1. 2.5 m optical polishing machine,
2. 1.5 m optical polishing machine,
3. 1.0 m vacuum aluminizing tank,
4. 2.5 m and 8m vertical lathes,
5. 250 large floor type boring machines.
It has good facility to measure and test the large size aspherical mirrors, electro-optic modulators and birefringent filters. The experimental arrangement to test the KD*P modulators is given in figure 2.
The test facility of solar instruments include a 40cm celostat and a high resolution grating spectrograph. The spectrograph has the following characterstics.
Imaging Mirror: 12m, 30cm
Collimator f = 6 m
Grating: 600 groves mm-1, 100100 mm
Camera f = 7 m
Blazed in 5500 A, 2nd order
Standard = 0.02 mm
I was very much interested in the "experiment system of thin mirror active optics project" in which Dr. Xiangqun Cui was working. In this system, the experiment mirror has 500 mm apparature, 510 mm outer diameter and 6 mm thickness. There are 58 actuators and three fixed points in it. These actuators are arranges on five circles. Their radii are 0, 56.7, 113.3, 170 and 226.7 mm. Figure 3 shows the distribution of actuators. A Shack-Hartmann test apparatus is used for the measurement of wavefront aberration. All image points formed by it appear theoretical diffraction pattern. A CCD TV camera is used for sensing. A 486-class computer is used for calculating and controlling. From signal collected by CCD the wavefront aberration then the force f are calculated. All the step moters rotate according to the f and controlled by the computer. When a circle is completed, the new wavefront aberration is measured and corrected again if needed. Figure 4 gives the schematic out line of the experimental scheme. The wavefront aberration is fitted with Zernik Polynomial to get the residuals. The figures 4, 5 and 6 show the image after various stages of corrections.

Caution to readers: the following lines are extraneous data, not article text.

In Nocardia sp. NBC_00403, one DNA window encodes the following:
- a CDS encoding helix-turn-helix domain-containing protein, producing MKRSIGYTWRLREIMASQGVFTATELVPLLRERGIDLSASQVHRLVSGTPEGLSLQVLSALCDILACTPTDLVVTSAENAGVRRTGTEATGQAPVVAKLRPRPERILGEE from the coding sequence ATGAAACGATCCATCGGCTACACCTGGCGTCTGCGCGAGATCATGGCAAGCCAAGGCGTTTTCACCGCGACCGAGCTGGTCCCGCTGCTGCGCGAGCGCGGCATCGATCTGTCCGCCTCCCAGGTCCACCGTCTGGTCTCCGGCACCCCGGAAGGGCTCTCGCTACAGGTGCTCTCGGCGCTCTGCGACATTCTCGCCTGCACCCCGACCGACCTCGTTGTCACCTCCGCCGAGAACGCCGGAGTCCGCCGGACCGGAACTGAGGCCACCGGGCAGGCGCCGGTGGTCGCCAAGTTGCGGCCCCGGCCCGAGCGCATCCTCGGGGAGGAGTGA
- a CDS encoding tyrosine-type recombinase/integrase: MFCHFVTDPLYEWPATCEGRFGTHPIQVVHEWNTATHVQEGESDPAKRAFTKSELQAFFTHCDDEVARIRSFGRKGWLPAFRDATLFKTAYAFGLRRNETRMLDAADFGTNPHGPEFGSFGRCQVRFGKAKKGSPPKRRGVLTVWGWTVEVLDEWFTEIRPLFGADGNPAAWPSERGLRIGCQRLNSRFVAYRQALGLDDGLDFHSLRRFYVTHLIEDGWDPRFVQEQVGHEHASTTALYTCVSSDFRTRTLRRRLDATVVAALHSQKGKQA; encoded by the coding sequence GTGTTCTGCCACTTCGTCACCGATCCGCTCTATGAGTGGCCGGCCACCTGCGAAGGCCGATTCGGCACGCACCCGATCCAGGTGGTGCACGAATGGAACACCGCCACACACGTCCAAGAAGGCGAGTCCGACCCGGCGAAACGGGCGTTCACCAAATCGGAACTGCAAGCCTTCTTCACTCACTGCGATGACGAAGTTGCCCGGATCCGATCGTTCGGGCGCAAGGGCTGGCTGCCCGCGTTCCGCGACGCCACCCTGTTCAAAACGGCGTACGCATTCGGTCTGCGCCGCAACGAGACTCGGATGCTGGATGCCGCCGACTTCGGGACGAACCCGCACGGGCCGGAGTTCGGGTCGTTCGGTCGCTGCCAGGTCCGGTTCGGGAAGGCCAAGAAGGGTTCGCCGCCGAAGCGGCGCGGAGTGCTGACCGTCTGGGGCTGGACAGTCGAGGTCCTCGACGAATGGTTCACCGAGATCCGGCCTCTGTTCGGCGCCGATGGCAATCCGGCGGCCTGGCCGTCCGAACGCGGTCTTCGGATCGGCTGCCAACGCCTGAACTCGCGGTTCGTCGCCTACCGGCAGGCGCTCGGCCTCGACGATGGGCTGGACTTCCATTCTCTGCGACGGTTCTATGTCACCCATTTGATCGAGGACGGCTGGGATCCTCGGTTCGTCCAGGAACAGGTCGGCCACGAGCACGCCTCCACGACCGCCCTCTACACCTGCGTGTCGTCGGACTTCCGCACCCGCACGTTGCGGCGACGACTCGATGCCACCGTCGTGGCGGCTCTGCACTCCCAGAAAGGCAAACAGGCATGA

Purple Mountain Observatory: